The trucking industry can have a profitable outcome, but it can also be extremely competitive, especially if you are an owner-operator. Often, excellent truck drivers turn to owning their own trucking business but are not successful because of the lack of business knowledge. Knowing and understanding the aspects of running a business successfully takes more than just knowing how to drive your truck.
Below are a few steps and tips on how to be successful as an owner-operator or fleet owner.
Choose Your Niche
As an owner-operator, it is crucial to choose the right niche in your career. This means weighing out your different options for equipment, your rates, and what freight you haul. Owner-operators typically select a niche that is in high demand, such as specialized loads or heavy haul. While these are in high demand and can be successful, many drivers fail on their own simply because they cannot find the right loads.
While these are not the only two freights in high demand, there are other areas in which an owner-operator can become successful, including dry-van and reefers that tend to be less competitive.
Having guaranteed loads available is highly important, especially when you are first starting out. You do not want a lot of downtimes. You will need to gain as much profit as possible to ensure you have emergency funds and the means for expected and unexpected expenses. Partnering up with a reputable company that can make sure you have access to loads when you need them is essential.
Finalize your Operating Costs
Calculating and knowing what it is going to cost to get your business up and running is an important detail you must work out. If you do not know what it is going to cost to run your business, you can find yourself in financial hardship resulting in a loss of profit.
Create a spreadsheet of all your fixed expenses. Fixed expenses never change, no matter how many miles you run monthly. These expenses can include:
- Truck and Trailer Payments
- Insurance – cargo, truck, collision, deadhead, workmen’s’ comp, and health insurance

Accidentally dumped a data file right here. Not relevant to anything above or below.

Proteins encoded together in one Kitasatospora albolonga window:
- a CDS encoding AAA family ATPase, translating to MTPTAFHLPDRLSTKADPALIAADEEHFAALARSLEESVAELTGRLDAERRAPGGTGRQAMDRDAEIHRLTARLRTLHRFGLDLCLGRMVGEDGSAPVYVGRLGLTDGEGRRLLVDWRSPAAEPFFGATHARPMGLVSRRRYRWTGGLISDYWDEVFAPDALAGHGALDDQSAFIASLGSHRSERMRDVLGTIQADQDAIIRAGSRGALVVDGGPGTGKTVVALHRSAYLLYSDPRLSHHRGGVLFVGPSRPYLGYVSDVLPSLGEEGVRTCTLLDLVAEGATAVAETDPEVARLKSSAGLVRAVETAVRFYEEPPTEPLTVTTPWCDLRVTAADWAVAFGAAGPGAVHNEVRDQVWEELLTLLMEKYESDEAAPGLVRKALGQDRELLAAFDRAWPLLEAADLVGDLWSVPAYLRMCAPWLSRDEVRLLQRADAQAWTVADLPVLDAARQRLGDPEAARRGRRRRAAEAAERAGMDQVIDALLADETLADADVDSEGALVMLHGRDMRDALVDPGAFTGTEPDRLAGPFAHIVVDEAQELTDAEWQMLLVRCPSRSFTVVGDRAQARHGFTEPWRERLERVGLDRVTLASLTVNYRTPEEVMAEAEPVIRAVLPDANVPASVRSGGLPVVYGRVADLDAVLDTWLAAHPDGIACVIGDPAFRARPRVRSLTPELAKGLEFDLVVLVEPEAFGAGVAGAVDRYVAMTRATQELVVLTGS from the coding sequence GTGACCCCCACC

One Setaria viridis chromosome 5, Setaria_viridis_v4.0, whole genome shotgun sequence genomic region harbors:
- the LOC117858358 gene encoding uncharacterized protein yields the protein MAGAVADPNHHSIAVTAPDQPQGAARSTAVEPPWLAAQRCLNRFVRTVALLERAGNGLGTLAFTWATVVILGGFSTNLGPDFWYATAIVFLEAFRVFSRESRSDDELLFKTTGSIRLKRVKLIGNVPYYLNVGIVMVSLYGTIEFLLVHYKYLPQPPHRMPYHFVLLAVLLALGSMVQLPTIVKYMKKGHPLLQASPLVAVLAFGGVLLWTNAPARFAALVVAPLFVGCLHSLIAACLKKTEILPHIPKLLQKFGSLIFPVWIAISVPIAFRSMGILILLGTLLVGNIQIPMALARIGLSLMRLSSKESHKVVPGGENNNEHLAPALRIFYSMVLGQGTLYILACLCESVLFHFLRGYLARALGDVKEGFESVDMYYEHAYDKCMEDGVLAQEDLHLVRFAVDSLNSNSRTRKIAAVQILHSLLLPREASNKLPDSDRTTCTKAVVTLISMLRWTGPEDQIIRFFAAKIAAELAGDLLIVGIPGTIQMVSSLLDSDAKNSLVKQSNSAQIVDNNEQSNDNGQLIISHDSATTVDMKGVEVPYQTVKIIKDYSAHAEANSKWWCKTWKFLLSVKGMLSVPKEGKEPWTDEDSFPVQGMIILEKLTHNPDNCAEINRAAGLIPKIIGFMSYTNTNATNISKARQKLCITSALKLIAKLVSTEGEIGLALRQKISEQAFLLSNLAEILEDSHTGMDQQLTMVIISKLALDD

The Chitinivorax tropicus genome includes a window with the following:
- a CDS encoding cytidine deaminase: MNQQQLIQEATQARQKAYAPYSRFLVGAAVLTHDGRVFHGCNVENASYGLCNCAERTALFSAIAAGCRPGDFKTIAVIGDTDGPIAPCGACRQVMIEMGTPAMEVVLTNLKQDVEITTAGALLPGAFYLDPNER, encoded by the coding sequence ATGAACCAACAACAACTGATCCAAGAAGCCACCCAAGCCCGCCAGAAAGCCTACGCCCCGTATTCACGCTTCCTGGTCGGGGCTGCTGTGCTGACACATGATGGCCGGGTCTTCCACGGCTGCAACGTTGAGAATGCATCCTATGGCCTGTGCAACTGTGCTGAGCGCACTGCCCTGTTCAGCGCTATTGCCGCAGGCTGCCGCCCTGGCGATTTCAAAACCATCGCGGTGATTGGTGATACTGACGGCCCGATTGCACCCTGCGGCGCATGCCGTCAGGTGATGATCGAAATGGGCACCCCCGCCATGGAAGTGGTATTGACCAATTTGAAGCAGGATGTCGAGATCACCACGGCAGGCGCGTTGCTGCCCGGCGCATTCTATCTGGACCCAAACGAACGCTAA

- License Plates
- Parking Fees
Next, you will need to figure out your variable expenses. Variable expenses fluctuate depending on the miles you run. These expenses can include:
- Lodging and Meals
- Phone Charges
- Loading and Unloading Fees
- Maintenance Repairs
- Other Repairs
- Factoring Fees
- Broker Fees
Once you have determined both your fixed and variable expenses, you can figure out your “cost per mile.” This is extremely important to figure to determine your profit. Read more about how to calculate your cost per mile in this article: How to Determine Cost Per Mile.
Find Loads and Cost per Mile
Once you know how much it is going to cost to run your business, you can determine your rates for clients. When choosing a rate, be sure that you are giving yourself some profit, and this amount will cover all your expenses.
Before you can even contact shippers and make sales, you will need to know your rates. Shippers are highly competitive, so be sure you are offering competitive rates against other brokers.
How to keep your rates competitive:
- Preferred Freight Carrier – With Landstar, Secrest Direct ensures owner-operators are equipped with the tools to become successful.
- Look at a Load Board – Landstar offers all leased owner-operators access to the Landstar Load Board.
- Search for loads within the same area to reduce fuel costs.
- Do the above steps for loads going in the opposite direction.
Create a Fuel Buying Strategy
As an owner-operator, you will see that your most significant expense will be fuel. Many drivers believe that opting for the lowest gas price is essentially saving them money. Instead, by doing this, you could lose out on money. In the end, what costs you the most is the taxes. For four-wheel drivers, they pay fuel taxes for the state in which they purchased the gas. Instead, for over the road drivers, they face the International Fuel Tax Association (IFTA). Owner-operators pay taxes on the fuel as they drive, no matter where they bought the fuel.
Since taxes are what eats a hole in the driver’s wallet, it is important to purchase gas depending on the base price. To calculate the base price, you subtract the taxes from the fuel price.
Work with Other Shippers
Brokers play an important role in your trucking business. Brokers can be beneficial when you are hauling an empty load but can also be expensive. Typically, a broker keeps 10-20% of your load price.